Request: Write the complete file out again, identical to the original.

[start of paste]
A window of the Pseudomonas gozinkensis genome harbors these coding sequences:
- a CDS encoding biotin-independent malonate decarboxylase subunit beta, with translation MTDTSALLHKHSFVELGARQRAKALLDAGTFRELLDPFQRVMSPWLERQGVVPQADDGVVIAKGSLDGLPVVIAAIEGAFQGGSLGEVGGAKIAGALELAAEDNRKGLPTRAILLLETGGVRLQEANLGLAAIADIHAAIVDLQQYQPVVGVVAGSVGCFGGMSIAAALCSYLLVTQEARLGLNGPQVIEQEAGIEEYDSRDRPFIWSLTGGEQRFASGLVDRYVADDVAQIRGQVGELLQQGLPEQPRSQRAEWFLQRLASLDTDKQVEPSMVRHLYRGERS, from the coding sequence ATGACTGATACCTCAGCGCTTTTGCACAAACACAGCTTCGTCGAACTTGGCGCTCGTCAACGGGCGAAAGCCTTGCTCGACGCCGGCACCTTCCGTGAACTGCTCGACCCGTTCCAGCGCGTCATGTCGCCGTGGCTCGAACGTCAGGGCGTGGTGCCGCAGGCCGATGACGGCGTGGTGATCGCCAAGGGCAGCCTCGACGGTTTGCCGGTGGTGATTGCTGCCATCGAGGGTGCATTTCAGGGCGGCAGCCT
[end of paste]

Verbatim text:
A window of the Pseudomonas gozinkensis genome harbors these coding sequences:
- a CDS encoding biotin-independent malonate decarboxylase subunit beta, with translation MTDTSALLHKHSFVELGARQRAKALLDAGTFRELLDPFQRVMSPWLERQGVVPQADDGVVIAKGSLDGLPVVIAAIEGAFQGGSLGEVGGAKIAGALELAAEDNRKGLPTRAILLLETGGVRLQEANLGLAAIADIHAAIVDLQQYQPVVGVVAGSVGCFGGMSIAAALCSYLLVTQEARLGLNGPQVIEQEAGIEEYDSRDRPFIWSLTGGEQRFASGLVDRYVADDVAQIRGQVGELLQQGLPEQPRSQRAEWFLQRLASLDTDKQVEPSMVRHLYRGERS, from the coding sequence ATGACTGATACCTCAGCGCTTTTGCACAAACACAGCTTCGTCGAACTTGGCGCTCGTCAACGGGCGAAAGCCTTGCTCGACGCCGGCACCTTCCGTGAACTGCTCGACCCGTTCCAGCGCGTCATGTCGCCGTGGCTCGAACGTCAGGGCGTGGTGCCGCAGGCCGATGACGGCGTGGTGATCGCCAAGGGCAGCCTCGACGGTTTGCCGGTGGTGATTGCTGCCATCGAGGGTGCATTTCAGGGCGGCAGCCT